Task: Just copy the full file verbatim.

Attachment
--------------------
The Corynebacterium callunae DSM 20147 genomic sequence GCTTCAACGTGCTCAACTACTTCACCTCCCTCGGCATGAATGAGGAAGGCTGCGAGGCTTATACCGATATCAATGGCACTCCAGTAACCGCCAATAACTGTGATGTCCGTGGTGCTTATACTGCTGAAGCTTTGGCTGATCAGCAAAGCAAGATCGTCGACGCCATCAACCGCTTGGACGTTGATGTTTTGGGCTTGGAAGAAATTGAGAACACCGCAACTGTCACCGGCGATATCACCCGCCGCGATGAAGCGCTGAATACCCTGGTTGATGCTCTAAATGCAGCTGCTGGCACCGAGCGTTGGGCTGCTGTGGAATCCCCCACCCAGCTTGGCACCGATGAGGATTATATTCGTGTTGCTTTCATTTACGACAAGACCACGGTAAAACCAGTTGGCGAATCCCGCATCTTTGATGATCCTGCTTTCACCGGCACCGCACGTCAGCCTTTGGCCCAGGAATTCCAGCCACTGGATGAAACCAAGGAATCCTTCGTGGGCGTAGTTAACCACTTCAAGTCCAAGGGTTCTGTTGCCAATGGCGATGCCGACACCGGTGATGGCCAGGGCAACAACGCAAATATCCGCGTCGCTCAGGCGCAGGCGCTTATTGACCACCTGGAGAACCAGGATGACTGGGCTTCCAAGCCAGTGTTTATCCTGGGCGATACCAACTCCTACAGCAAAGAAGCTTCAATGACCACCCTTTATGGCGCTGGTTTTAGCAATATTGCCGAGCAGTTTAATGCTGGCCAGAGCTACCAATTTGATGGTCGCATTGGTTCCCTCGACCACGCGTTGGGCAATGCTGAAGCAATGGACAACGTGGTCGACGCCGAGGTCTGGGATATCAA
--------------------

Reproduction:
The Corynebacterium callunae DSM 20147 genomic sequence GCTTCAACGTGCTCAACTACTTCACCTCCCTCGGCATGAATGAGGAAGGCTGCGAGGCTTATACCGATATCAATGGCACTCCAGTAACCGCCAATAACTGTGATGTCCGTGGTGCTTATACTGCTGAAGCTTTGGCTGATCAGCAAAGCAAGATCGTCGACGCCATCAACCGCTTGGACGTTGATGTTTTGGGCTTGGAAGAAATTGAGAACACCGCAACTGTCACCGGCGATATCACCCGCCGCGATGAAGCGCTGAATACCCTGGTTGATGCTCTAAATGCAGCTGCTGGCACCGAGCGTTGGGCTGCTGTGGAATCCCCCACCCAGCTTGGCACCGATGAGGATTATATTCGTGTTGCTTTCATTTACGACAAGACCACGGTAAAACCAGTTGGCGAATCCCGCATCTTTGATGATCCTGCTTTCACCGGCACCGCACGTCAGCCTTTGGCCCAGGAATTCCAGCCACTGGATGAAACCAAGGAATCCTTCGTGGGCGTAGTTAACCACTTCAAGTCCAAGGGTTCTGTTGCCAATGGCGATGCCGACACCGGTGATGGCCAGGGCAACAACGCAAATATCCGCGTCGCTCAGGCGCAGGCGCTTATTGACCACCTGGAGAACCAGGATGACTGGGCTTCCAAGCCAGTGTTTATCCTGGGCGATACCAACTCCTACAGCAAAGAAGCTTCAATGACCACCCTTTATGGCGCTGGTTTTAGCAATATTGCCGAGCAGTTTAATGCTGGCCAGAGCTACCAATTTGATGGTCGCATTGGTTCCCTCGACCACGCGTTGGGCAATGCTGAAGCAATGGACAACGTGGTCGACGCCGAGGTCTGGGATATCAA